Judge OKs Out-of-State Hospital Trip for Suspect in Colson Case

Valley News Correspondent
Published: 12/11/2018 3:23:45 PM
Modified: 12/11/2018 11:16:41 PM

Burlington — The 39-year-old Hartford man who has been identified as a suspect in the disappearance of a Royalton teen later found shot to death will be allowed to leave Vermont for five days while an immediate family member undergoes serious surgery, a federal judge said on Tuesday.

Richard Whitcomb Jr., who faces unrelated charges of being a felon in possession of a firearm, must stay within 5 miles of the Boston hospital between Jan. 28 and Feb. 2 and must wear an electronic monitoring bracelet, Magistrate Judge John M. Conroy ruled in U.S. District Court.

Defense lawyer Brad Stetler, of Burlington, said he believed it was important for Whitcomb to be with the family member during a critical surgery.

Assistant U.S. Attorney Wendy Fuller strenuously objected to the Boston trip, noting back in April it was “a close call” when the court eventually agreed to release Whitcomb on strict conditions following a two-day detention hearing in the gun case.

“We still believe he is dangerous,” said Fuller, who is assigned to oversee major violent crimes handled by federal prosecutors in Vermont.

Fuller said she was worried Whitcomb would be driving through Manchester, N.H., where Whitcomb previously had told police he had purchased cocaine.

Conroy also ruled Whitcomb can go to Boston for a one-day pre-operation appointment for the family member on Jan. 11, which will be the one-year anniversary of the last time Austin Colson was seen alive.

Whitcomb last winter was listed as a prime suspect in Colson’s disappearance. The body of the 19-year-old Royalton man was found in late May in a barn in Norwich where Whitcomb once had worked as a caretaker. Colson had been shot in the head multiple times, an autopsy showed. Nobody has been charged in the slaying.

Fuller has said Whitcomb had provided conflicting statements when questioned by detectives about his conduct and also his relationship with Colson. She said in court papers that Whitcomb is believed to be the last person to see Colson alive.

Conroy’s ruling was unwelcomed news for Colson’s family, friends and other supporters who were part of a faithful search party for several months. On Tuesday about a dozen of them — some with large handmade posters — protested in front of the federal courthouse on Elmwood Avenue in Burlington. Some wore orange T-shirts in support of “Justice for Austin.”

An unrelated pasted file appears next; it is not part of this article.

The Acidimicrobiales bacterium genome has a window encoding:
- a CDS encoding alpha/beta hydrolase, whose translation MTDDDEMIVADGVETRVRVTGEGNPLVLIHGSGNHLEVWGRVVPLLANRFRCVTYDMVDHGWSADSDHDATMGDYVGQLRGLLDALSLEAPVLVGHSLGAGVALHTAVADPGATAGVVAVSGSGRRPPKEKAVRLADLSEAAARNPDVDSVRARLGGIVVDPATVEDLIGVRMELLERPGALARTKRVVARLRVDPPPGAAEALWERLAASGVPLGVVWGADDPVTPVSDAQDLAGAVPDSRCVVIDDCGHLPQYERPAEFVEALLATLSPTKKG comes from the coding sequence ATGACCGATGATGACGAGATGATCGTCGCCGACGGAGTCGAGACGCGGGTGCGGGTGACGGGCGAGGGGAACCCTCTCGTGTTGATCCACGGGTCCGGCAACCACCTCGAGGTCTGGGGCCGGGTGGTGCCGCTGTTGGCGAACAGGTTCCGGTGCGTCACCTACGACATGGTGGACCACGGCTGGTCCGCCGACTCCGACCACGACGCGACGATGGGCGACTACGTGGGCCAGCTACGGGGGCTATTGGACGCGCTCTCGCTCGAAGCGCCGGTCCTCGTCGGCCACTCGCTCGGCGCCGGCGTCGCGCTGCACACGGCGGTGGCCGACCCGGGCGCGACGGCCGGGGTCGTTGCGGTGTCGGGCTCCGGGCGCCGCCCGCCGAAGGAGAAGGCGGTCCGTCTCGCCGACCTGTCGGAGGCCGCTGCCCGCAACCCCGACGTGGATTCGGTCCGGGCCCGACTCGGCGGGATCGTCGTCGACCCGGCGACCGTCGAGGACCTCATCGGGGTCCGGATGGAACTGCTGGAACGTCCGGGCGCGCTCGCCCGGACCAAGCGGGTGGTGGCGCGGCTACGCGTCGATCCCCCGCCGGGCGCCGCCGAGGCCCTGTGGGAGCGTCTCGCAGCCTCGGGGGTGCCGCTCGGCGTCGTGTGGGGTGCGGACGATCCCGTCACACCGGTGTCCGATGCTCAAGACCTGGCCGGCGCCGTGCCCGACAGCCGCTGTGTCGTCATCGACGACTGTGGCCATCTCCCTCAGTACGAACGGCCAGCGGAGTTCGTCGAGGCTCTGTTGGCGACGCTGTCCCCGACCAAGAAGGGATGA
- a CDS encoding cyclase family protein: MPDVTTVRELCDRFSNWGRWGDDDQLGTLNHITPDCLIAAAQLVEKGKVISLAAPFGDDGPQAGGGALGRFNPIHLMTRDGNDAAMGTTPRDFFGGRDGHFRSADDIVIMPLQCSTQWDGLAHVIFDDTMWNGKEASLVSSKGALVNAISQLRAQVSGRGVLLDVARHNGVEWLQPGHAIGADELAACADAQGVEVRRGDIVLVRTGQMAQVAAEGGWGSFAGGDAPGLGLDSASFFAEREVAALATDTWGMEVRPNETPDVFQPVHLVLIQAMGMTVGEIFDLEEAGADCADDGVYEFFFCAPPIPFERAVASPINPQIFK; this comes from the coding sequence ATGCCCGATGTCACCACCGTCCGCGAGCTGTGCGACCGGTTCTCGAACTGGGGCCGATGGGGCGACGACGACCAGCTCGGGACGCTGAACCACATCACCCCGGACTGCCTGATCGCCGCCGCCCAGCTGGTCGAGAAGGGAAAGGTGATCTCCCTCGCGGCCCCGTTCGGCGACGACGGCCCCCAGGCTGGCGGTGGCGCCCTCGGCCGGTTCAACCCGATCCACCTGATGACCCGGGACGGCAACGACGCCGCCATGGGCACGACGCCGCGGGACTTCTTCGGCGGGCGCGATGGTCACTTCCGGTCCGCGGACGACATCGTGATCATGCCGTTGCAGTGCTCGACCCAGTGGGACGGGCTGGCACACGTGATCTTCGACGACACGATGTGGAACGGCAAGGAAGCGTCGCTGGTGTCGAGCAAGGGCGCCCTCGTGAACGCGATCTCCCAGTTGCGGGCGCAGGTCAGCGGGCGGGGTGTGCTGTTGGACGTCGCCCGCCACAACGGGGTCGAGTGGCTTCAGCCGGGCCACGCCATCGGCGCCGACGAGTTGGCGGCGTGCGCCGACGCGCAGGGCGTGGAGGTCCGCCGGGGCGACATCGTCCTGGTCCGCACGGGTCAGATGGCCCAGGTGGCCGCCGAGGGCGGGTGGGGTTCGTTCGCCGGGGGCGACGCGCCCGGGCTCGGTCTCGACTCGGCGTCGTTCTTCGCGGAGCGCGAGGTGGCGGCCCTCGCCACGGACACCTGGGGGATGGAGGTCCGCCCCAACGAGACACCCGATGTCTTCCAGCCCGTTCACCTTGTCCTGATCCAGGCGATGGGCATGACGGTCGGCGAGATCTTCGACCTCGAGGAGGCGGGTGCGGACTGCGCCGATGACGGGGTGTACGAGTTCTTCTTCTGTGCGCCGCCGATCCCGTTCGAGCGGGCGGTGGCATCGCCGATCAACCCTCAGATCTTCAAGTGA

Some of them shouted remarks as Whitcomb and his wife, Sara, walked to their parked truck after the hearing.

Whitcomb, who lives on Connecticut River Road, gathered the few signs protesters had left on his black truck, threw them in back and drove off.

The ruling was a disappointment, but not a surprise, to Dana Colson, Austin’s father.

“We expected it,” Colson said outside the courthouse as he watched other protesters confront the Whitcombs across the street.

Colson said he remains hopeful criminal charges can be brought against the person responsible for his son’s death. He said the focus is on the evidence that has been collected, including electronic information from cellphones.

Vermont State Police have said the investigation has shown Whitcomb and Colson were scheduled to go looking for scrap metal on Jan. 11. Whitcomb maintains they never connected.

Cellphone records dispute the locations that Whitcomb claims he was at on Jan. 11, records show.

The trailer Colson and Whitcomb scheduled to use to haul the collected scrap was found abandoned on Downer Road in Sharon, a week after Colson went missing.

It was about 8 miles north from where Colson’s remains later were found.

Whitcomb has pleaded not guilty to two federal firearms counts. One charge alleges the unlawful possession of a .32-caliber semiautomatic as a convicted felon in January. Whitcomb has a felony conviction for aggravated domestic assault in Windsor County, court records show.

The second felony charge alleges that the .32-caliber pistol was used as collateral in a cocaine deal with Colson in January.

Vermont State Police have said the Colson investigation remains a high priority.

Mike Donoghue can be reached at vermontnewsfirst@gmail.com.

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